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What Is a Frequency Meter?

Jo Dunaway
Jo Dunaway

A frequency meter is an electronic instrument that measures frequencies of light and sound waves. Frequency is defined as being the amount of times a particular sound or light waveform occurs within a given period of time, and the frequency meter counts these occurrences and their duration. A frequency meter can detect and display the frequencies of sounds and light waves below and above the detection ability of the human eyes and ears for a full spectrum of each.

The input signal a frequency meter receives usually comes from one of several kinds of input/output interfaces. These can be RS232 serial data ports, universal serial bus (USB) ports, Ethernet data link connections, or general purpose interface bus (GPIB) test equipment connections. Besides notifying of frequencies, a frequency meter can send alerts when frequencies have been exceeded. A menu interface can receive settings for what frequencies are allowable and program the frequency meter to either sound an alarm or shut down operation when frequencies are exceeded for a duration beyond a set period of time.

Scientist with beakers
Scientist with beakers

There is an internal oscillator, called the timebase, that provides the time signals. If the signal being received is already in electronic form, a simple interface hookup will give the reading. If the input is not electronic, a transducer in the frequency meter will need to convert the signal and perhaps amplify or filter it to then achieve an accurate read. Frequency meters, for very high frequency reads of microwave signals and beyond, require an internal prescaler to lower the frequency to a level where normal circuitry can read it.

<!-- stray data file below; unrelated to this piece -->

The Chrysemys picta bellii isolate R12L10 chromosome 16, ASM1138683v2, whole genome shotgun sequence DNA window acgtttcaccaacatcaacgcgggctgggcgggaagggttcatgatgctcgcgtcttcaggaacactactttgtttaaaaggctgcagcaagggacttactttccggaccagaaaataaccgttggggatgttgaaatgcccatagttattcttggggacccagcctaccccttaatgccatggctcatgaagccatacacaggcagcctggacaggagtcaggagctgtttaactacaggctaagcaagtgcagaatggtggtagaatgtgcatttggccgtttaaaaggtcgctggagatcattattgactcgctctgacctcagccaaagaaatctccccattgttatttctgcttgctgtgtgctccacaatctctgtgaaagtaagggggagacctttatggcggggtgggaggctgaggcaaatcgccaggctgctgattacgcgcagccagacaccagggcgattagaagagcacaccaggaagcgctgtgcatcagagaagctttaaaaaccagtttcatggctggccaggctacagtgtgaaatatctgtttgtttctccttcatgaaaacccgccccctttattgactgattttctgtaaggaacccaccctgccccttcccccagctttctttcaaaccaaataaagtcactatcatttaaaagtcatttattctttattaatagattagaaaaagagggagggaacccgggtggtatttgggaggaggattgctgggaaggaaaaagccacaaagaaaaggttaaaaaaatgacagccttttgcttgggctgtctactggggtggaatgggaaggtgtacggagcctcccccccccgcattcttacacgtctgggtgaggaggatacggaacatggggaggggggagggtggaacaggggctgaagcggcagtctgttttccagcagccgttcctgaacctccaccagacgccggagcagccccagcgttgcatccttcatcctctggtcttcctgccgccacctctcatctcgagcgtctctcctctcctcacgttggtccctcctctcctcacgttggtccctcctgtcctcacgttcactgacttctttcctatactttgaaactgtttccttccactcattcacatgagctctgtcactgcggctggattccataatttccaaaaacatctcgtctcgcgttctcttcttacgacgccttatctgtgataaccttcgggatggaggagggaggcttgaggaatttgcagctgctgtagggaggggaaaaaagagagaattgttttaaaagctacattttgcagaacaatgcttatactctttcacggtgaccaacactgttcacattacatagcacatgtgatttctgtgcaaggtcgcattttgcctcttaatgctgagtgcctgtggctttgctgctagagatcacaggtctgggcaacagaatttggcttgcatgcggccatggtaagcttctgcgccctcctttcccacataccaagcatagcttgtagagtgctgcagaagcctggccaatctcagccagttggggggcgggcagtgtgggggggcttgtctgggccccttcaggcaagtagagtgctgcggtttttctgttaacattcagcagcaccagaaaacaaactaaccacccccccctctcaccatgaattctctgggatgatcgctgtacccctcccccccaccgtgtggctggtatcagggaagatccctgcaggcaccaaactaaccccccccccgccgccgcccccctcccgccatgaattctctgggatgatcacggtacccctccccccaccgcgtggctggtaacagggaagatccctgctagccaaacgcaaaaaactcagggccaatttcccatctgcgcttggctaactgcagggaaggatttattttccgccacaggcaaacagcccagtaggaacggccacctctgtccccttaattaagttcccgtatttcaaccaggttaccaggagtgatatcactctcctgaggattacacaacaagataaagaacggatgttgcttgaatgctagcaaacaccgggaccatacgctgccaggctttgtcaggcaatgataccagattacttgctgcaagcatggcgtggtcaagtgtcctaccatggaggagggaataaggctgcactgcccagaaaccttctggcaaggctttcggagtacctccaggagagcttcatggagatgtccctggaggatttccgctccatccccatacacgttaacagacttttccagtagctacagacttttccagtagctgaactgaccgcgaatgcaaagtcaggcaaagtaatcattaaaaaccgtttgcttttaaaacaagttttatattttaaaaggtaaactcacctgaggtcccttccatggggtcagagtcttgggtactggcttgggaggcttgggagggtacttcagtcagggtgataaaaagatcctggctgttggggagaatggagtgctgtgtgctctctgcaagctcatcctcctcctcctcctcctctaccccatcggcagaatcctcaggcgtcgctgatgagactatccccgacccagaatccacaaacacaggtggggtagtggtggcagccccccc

The timebase within a frequency meter is usually a quartz crystal oscillator containing a chamber that is temperature-controlled and sealed for high accuracy measurements. Global positioning satellite (GPS) frequency receivers may also contain a timebase with a rubidium oscillator. Also, embedded systems, such as a central processing unit (CPU), can be programmed to become frequency meters of their own operations when given external frequency references for self-calibration.

Digital frequency meters are often used as test equipment or test equipment adjuncts in electronics industries. Physics and engineering endeavors related to acoustics, optics and radio waves use them as traditional measurement devices. Nuclear pulse counting from nuclear decay was among the first uses of frequency meters during World War II, and they are still in use for that purpose as radiation counters. They can also be used to reduce noise on cellphones, cameras and wireless networks, and to detect leaks in microwave ovens.

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      Scientist with beakers